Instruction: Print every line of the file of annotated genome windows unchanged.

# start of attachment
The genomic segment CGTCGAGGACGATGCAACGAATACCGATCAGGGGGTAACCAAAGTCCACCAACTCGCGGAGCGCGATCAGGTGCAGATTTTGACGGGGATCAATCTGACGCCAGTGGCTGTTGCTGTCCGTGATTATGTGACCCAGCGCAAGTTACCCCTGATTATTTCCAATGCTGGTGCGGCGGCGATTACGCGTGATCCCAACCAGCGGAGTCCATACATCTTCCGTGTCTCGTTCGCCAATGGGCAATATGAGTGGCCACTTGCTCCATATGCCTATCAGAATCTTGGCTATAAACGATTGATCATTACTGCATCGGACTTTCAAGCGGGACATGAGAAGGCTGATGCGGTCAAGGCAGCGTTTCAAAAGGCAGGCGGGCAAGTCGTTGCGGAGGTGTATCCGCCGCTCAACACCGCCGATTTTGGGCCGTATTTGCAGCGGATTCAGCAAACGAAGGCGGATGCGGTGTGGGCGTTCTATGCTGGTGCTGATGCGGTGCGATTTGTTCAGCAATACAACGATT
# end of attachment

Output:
The genomic segment CGTCGAGGACGATGCAACGAATACCGATCAGGGGGTAACCAAAGTCCACCAACTCGCGGAGCGCGATCAGGTGCAGATTTTGACGGGGATCAATCTGACGCCAGTGGCTGTTGCTGTCCGTGATTATGTGACCCAGCGCAAGTTACCCCTGATTATTTCCAATGCTGGTGCGGCGGCGATTACGCGTGATCCCAACCAGCGGAGTCCATACATCTTCCGTGTCTCGTTCGCCAATGGGCAATATGAGTGGCCACTTGCTCCATATGCCTATCAGAATCTTGGCTATAAACGATTGATCATTACTGCATCGGACTTTCAAGCGGGACATGAGAAGGCTGATGCGGTCAAGGCAGCGTTTCAAAAGGCAGGCGGGCAAGTCGTTGCGGAGGTGTATCCGCCGCTCAACACCGCCGATTTTGGGCCGTATTTGCAGCGGATTCAGCAAACGAAGGCGGATGCGGTGTGGGCGTTCTATGCTGGTGCTGATGCGGTGCGATTTGTTCAGCAATACAACGATT